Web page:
Damon Lindelof’s Watchmen, a sequel to Alan Moore and Dave Gibbons’ tremendously influential 1986 comic of the same name, is a show with a lot on its mind. Race. Class. Vigilantism. Aging. Criminal justice. While its genesis may have been troubled by Moore’s vocal disapproval, the resulting program has had a fascinating first four episodes anchored by Trent Reznor and Atticus Ross’s brilliant score and magnetic performances from Jean Smart, Tim Blake Nelson, Regina King, and Jeremy Irons. Set in an alternate 2019 in central Oklahoma, Watchmen hits the ground running with a ruthlessly ugly depiction of the Tulsa race massacre of 1921 in which Klan, police, and local whites bombed and looted an affluent black neighborhood and killed many of its inhabitants.
From there the show traces the roots of America’s exploitative, mealy-mouthed relationship to its own violent past, zipping back and forth between repulsive racist violence and sad-eyed neoliberal satire without missing a beat. It even delves into cultural misapprehension of the original comic and the thuggish stupidity of Zach Snyder’s 2009 film adaptation with Minutemen, a hyper-violent show-within-a-show where costumed vigilantes leap and kick in slow motion while battering their victims into shapeless mounds of hamburger. Like Moore’s original, the series has social complicity at the forefront of its consciousness, with superhero theatrics functioning as a kind of smokescreen. The people who fight crime in costume are no more immune to the vast gravitational pull of injustice than their real-world counterparts.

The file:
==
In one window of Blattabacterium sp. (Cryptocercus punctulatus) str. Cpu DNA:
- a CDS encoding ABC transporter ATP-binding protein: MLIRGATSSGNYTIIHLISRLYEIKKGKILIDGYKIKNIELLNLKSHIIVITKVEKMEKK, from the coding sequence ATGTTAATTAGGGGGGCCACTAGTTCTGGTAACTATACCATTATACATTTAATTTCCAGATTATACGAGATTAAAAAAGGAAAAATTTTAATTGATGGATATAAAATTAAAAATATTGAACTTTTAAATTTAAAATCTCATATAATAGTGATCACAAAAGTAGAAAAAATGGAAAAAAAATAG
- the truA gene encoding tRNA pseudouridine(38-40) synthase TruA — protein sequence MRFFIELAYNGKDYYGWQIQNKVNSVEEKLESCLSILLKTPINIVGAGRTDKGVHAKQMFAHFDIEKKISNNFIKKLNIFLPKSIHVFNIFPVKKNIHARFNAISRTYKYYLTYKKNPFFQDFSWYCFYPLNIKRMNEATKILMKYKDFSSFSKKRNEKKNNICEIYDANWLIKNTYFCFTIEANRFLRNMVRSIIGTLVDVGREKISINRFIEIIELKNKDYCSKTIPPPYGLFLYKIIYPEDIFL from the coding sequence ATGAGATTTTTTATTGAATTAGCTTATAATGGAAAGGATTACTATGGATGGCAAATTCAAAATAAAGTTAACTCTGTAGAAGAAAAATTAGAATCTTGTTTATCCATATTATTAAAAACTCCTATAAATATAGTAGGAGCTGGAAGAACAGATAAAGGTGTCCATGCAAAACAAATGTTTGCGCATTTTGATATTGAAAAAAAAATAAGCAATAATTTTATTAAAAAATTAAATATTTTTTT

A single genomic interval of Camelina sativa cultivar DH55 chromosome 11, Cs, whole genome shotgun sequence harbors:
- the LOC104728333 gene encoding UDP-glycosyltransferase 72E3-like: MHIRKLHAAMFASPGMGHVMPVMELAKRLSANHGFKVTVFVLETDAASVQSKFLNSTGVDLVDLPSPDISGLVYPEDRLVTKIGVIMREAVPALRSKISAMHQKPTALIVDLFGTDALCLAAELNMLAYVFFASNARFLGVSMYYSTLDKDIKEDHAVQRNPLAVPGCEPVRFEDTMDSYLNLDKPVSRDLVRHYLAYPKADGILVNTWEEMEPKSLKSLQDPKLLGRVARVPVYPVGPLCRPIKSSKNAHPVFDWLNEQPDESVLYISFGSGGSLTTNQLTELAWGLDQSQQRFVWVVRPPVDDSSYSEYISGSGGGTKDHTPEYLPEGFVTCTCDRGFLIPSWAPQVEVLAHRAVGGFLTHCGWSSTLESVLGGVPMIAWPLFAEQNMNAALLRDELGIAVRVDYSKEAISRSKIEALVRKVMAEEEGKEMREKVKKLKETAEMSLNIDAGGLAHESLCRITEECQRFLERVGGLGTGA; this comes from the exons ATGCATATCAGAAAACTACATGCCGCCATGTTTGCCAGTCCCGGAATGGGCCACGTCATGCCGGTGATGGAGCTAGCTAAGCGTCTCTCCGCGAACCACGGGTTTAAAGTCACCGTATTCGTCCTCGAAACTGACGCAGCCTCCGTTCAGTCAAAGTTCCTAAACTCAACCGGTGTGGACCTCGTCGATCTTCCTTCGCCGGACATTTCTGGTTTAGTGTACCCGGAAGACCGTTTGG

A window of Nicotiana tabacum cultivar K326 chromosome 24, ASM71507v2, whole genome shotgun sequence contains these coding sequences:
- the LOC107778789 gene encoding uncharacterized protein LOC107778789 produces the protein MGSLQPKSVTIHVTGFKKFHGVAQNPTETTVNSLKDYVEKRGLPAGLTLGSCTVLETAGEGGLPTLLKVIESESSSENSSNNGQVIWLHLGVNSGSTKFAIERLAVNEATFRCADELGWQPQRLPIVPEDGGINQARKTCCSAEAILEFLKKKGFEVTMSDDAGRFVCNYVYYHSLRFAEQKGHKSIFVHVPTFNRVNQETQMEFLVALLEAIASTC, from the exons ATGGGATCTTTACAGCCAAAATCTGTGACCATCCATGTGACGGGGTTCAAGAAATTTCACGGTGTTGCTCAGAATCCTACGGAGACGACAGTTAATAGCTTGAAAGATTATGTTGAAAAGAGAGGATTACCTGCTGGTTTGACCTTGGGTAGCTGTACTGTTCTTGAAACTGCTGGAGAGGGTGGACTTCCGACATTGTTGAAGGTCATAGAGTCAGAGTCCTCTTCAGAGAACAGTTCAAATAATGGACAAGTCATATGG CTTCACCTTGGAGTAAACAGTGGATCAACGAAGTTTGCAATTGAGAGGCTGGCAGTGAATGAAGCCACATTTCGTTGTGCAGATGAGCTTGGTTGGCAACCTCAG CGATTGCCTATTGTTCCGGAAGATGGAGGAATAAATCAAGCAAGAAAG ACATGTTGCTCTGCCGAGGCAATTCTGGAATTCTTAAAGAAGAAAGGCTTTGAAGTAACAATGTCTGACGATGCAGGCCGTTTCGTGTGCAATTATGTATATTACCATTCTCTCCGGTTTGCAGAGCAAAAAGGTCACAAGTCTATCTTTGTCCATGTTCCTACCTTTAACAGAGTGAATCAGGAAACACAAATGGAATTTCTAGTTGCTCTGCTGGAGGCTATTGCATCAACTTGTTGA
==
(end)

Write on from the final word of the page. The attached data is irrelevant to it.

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Through a Mirror Darkly
The season’s first half is intimately concerned with a vision of America through an at first apparently anti-racist lens. A majority-black police force with authorization locks on their guns. Masked detectives, disguised at first to protect their identities from Klan reprisals and later because, well, it’s expedient to shield law enforcement officers from scrutiny, to disconnect state wrongdoing from the human beings who perpetrate it. If the story ended with “and if black people had power they’d be racist against white people” it’d be nothing to write home about, but it pushes through its own distracting straw argument to find uglier, more essential points about white supremacy and the necessity of warfare among the different echelons of the lower classes to the maintenance of the power of the elite.
The lessons Lindelof learned during the three-season run of his last show, The Leftovers, are in full effect here. The listless plot-hopping that saddled Lost, his breakout debut, with an eventually fatal load of unresolved mysteries has been refined into thoughtful focus on different members of the show’s ensemble from week to week, each one snapping new pieces of a large and gratifyingly weird puzzle into place. That show’s throw-stuff-at-the-wall approach to uncanny phenomena has also been reined in, giving images like Sister Night’s (Regina King) family SUV dropping out of a clear night sky to smash into the pavement that much more punch. Its tight focus on human behavior in settings at once bizarre and uncomfortably familiar is, thus far, in the very best tradition of everything science fiction has to offer.